And Then There's PaulPosted 1/8/2008
By Jeff Bach
Some people you meet are just normal, everyday people doing their thing and living life. Their car comes in for maintenance or repair, you fix it, collect their money and they go home. My friend Paul calls and says he needs a couple of little things fixed on his Mercedes and asks if I have a car I can loan him. "Sure," I say - and the adventure begins.
He was off work that day because it was Veteran's Day or Monday or maybe both. Paul is a contractor who specializes in custom remodeling and cabinetry. He pretty much works when he wants to because ... well ... he's two years backed up on work and does what he wants when he wants and nobody rushes him (yeah, he's that good). He doesn't advertise because they've beaten a path to his door.
Paul is the kind of guy who gets you to tell people stories and then adds embellishments while you're telling the story and before you know it, you're having as much fun telling the story as you did living the experience ... maybe more. Sometimes he reminds you of stuff you did (that never happened) and gets you to remember it.
Paul's list of problems with his car consists of some of the definitions that technicians (especially flat rate techs) love to hate. Things like "The heat doesn't always come out right," and "Sometimes the transmission doesn't want to go like it should" or "The dash doesn't light all the way up, and the radio needs a new speaker in the back right."
"So, how do you know it needs a new speaker?" I ask him, thinking he must have done some checking on his own to know that it's not the driver in the radio or the wiring that might be the problem. It's always good to know what level of expertise customers have when trusting their diagnosis before I get stuck ordering what they ask for. I figure this would be a good time to get some details about the heater issue so I ask, "Does the heat not get hot or does it not blow out the proper vent or what when it's not working?"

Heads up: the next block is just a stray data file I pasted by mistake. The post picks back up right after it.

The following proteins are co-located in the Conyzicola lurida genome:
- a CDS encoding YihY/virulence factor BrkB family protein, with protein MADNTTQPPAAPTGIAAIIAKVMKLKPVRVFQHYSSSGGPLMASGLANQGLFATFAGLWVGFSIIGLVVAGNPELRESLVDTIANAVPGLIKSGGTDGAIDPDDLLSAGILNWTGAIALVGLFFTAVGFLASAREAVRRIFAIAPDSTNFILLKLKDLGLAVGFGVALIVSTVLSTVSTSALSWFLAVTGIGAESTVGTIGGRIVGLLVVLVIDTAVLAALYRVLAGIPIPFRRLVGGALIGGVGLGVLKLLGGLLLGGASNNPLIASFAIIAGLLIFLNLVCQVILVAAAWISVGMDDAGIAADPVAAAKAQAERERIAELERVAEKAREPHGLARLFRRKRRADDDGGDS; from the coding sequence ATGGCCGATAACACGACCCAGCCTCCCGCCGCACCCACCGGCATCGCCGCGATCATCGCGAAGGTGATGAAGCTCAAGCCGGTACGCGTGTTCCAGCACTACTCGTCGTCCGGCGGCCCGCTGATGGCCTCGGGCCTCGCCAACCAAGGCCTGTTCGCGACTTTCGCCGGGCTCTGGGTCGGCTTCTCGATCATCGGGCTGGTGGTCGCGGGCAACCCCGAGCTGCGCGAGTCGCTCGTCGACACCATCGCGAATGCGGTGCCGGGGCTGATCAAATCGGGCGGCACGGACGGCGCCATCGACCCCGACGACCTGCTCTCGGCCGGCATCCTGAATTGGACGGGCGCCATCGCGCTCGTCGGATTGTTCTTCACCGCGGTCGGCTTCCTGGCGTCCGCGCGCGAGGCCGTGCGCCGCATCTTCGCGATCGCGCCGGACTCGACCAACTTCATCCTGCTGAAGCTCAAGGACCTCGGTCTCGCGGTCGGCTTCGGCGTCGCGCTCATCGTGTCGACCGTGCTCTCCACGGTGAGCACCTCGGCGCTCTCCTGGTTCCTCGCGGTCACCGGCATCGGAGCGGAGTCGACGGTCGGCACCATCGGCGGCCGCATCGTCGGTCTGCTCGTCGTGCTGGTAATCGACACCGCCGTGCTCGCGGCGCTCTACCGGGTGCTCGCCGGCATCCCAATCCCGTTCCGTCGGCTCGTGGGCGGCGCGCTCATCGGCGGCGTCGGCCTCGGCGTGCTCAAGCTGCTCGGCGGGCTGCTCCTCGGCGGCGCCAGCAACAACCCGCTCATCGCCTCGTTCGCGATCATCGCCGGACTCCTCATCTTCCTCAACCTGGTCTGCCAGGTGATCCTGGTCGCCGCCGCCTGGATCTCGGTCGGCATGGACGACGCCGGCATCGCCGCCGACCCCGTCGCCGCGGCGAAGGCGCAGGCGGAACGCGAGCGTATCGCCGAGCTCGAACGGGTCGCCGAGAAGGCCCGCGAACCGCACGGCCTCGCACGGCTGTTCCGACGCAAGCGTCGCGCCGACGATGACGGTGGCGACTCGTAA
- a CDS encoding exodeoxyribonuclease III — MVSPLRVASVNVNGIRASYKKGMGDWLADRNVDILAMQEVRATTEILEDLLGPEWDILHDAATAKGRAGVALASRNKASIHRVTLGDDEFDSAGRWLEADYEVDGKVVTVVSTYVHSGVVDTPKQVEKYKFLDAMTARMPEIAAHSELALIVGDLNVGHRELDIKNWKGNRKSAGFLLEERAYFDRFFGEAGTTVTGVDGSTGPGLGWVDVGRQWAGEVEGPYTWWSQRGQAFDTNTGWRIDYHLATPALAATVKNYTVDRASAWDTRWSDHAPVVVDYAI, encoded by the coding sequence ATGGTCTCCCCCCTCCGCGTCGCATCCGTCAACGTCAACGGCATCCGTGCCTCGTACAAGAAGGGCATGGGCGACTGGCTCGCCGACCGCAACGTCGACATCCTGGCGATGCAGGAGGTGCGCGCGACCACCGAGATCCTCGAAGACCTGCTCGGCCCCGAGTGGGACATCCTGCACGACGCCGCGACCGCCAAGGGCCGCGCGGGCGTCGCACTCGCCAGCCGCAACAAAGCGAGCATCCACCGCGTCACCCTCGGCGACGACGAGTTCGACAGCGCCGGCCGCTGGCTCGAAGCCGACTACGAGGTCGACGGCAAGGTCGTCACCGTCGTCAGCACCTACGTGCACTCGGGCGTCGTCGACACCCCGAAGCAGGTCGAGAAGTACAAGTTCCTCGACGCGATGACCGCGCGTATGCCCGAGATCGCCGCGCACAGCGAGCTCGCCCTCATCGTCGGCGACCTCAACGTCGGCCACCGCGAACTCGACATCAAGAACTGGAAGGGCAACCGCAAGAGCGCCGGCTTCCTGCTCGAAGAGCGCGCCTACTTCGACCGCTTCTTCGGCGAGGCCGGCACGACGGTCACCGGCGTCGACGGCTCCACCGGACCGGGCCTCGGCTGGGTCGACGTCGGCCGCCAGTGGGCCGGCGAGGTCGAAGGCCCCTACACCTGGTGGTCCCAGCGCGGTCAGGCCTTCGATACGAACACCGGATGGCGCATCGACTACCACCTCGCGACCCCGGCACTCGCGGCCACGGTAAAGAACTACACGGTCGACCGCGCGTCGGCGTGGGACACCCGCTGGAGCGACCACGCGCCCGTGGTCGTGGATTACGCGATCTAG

"Well, I don't know which vent it wants to blow out or whether it's hot or cold when it's not working because it's not working," he replies. "I can tell you this - if I sit on the back of the seat with my head out the sunroof and drive with my left foot it works OK, but only if the cruise is on. Does that help?"
"Yeah, Paul, that cuts my diagnostic bill in half," I say dryly. "I can see from your diagnostic methods that you're a heck of a carpenter."
"Well, thank you. I try," he replies smartly.
I put my guy on the heat problem first with the best description I can think of and let him work on it. After a while, my guy has Paul's problem traced to a bad blower module and wants to know if he should order the $485 control module for the blower that he thinks is the problem. I tell him to hold up until I can get a chance to view the blower motor on the scope with the current probe. I know from my Cadillac experience that a bad module can many times be caused by a blower that has a hard time making steady current due to bad brush contact with the armature. Power transistors don't care much for surges, which result from this bad brush to armature connections. The good news is that they're easy to spot on a lab scope using my CRT probe. Figure 1 shows the first image I received from the scope while hooked to Paul's blower.
I know from this picture that the likelihood of getting by on just a blower module is about as good as getting to pay for my own dinner when Paul is around. After pulling the motor apart and dressing the blower armature and brushes, I took the shot seen in Figure 2.
From this picture, I can confidently say the blower is now not a danger to the module. It's also as easy for me to explain to Paul as it is for Bert to explain "near and far" to Ernie.
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